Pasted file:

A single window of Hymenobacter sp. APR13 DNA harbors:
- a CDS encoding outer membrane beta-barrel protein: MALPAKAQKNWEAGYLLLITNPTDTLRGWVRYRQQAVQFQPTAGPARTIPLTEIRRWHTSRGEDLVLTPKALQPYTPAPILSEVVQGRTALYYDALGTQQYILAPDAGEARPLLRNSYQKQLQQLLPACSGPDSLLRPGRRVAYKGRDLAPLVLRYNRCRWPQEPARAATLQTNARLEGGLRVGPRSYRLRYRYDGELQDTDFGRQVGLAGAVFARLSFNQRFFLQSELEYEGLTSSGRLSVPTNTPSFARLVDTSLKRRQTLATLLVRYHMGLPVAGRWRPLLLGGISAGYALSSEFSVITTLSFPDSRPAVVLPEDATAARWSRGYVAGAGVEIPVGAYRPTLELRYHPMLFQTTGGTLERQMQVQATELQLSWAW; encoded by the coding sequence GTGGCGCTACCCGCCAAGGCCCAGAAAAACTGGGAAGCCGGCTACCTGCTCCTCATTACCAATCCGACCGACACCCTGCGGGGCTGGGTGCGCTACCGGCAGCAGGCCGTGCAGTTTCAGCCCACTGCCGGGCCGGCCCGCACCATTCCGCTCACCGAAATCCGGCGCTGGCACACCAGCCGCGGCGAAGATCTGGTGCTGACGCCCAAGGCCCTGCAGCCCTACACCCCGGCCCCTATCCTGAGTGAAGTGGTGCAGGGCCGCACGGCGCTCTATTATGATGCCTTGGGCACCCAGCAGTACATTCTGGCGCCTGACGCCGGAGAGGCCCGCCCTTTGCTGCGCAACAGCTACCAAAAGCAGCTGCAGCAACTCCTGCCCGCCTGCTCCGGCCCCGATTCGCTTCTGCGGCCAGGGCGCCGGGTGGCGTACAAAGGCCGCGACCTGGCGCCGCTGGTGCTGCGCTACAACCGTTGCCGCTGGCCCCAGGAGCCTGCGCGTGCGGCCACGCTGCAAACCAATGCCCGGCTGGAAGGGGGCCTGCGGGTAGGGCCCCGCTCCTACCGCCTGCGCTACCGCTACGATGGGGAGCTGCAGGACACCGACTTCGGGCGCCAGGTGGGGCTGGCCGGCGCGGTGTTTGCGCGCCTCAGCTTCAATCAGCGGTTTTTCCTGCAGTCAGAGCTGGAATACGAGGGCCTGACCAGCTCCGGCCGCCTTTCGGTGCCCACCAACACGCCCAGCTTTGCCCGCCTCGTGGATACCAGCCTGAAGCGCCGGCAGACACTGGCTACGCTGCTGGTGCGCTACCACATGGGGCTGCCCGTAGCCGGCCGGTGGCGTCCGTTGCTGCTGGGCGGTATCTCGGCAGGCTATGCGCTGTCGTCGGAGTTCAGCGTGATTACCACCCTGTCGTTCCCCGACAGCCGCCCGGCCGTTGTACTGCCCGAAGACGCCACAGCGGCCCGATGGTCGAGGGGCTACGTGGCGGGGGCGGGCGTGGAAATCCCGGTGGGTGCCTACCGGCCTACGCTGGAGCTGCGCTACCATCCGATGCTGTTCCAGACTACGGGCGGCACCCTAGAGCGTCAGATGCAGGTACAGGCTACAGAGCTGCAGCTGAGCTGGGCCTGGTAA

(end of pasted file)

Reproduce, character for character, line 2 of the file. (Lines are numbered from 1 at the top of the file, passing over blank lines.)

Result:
- a CDS encoding outer membrane beta-barrel protein: MALPAKAQKNWEAGYLLLITNPTDTLRGWVRYRQQAVQFQPTAGPARTIPLTEIRRWHTSRGEDLVLTPKALQPYTPAPILSEVVQGRTALYYDALGTQQYILAPDAGEARPLLRNSYQKQLQQLLPACSGPDSLLRPGRRVAYKGRDLAPLVLRYNRCRWPQEPARAATLQTNARLEGGLRVGPRSYRLRYRYDGELQDTDFGRQVGLAGAVFARLSFNQRFFLQSELEYEGLTSSGRLSVPTNTPSFARLVDTSLKRRQTLATLLVRYHMGLPVAGRWRPLLLGGISAGYALSSEFSVITTLSFPDSRPAVVLPEDATAARWSRGYVAGAGVEIPVGAYRPTLELRYHPMLFQTTGGTLERQMQVQATELQLSWAW; encoded by the coding sequence GTGGCGCTACCCGCCAAGGCCCAGAAAAACTGGGAAGCCGGCTACCTGCTCCTCATTACCAATCCGACCGACACCCTGCGGGGCTGGGTGCGCTACCGGCAGCAGGCCGTGCAGTTTCAGCCCACTGCCGGGCCGGCCCGCACCATTCCGCTCACCGAAATCCGGCGCTGGCACACCAGCCGCGGCGAAGATCTGGTGCTGACGCCCAAGGCCCTGCAGCCCTACACCCCGGCCCCTATCCTGAGTGAAGTGGTGCAGGGCCGCACGGCGCTCTATTATGATGCCTTGGGCACCCAGCAGTACATTCTGGCGCCTGACGCCGGAGAGGCCCGCCCTTTGCTGCGCAACAGCTACCAAAAGCAGCTGCAGCAACTCCTGCCCGCCTGCTCCGGCCCCGATTCGCTTCTGCGGCCAGGGCGCCGGGTGGCGTACAAAGGCCGCGACCTGGCGCCGCTGGTGCTGCGCTACAACCGTTGCCGCTGGCCCCAGGAGCCTGCGCGTGCGGCCACGCTGCAAACCAATGCCCGGCTGGAAGGGGGCCTGCGGGTAGGGCCCCGCTCCTACCGCCTGCGCTACCGCTACGATGGGGAGCTGCAGGACACCGACTTCGGGCGCCAGGTGGGGCTGGCCGGCGCGGTGTTTGCGCGCCTCAGCTTCAATCAGCGGTTTTTCCTGCAGTCAGAGCTGGAATACGAGGGCCTGACCAGCTCCGGCCGCCTTTCGGTGCCCACCAACACGCCCAGCTTTGCCCGCCTCGTGGATACCAGCCTGAAGCGCCGGCAGACACTGGCTACGCTGCTGGTGCGCTACCACATGGGGCTGCCCGTAGCCGGCCGGTGGCGTCCGTTGCTGCTGGGCGGTATCTCGGCAGGCTATGCGCTGTCGTCGGAGTTCAGCGTGATTACCACCCTGTCGTTCCCCGACAGCCGCCCGGCCGTTGTACTGCCCGAAGACGCCACAGCGGCCCGATGGTCGAGGGGCTACGTGGCGGGGGCGGGCGTGGAAATCCCGGTGGGTGCCTACCGGCCTACGCTGGAGCTGCGCTACCATCCGATGCTGTTCCAGACTACGGGCGGCACCCTAGAGCGTCAGATGCAGGTACAGGCTACAGAGCTGCAGCTGAGCTGGGCCTGGTAA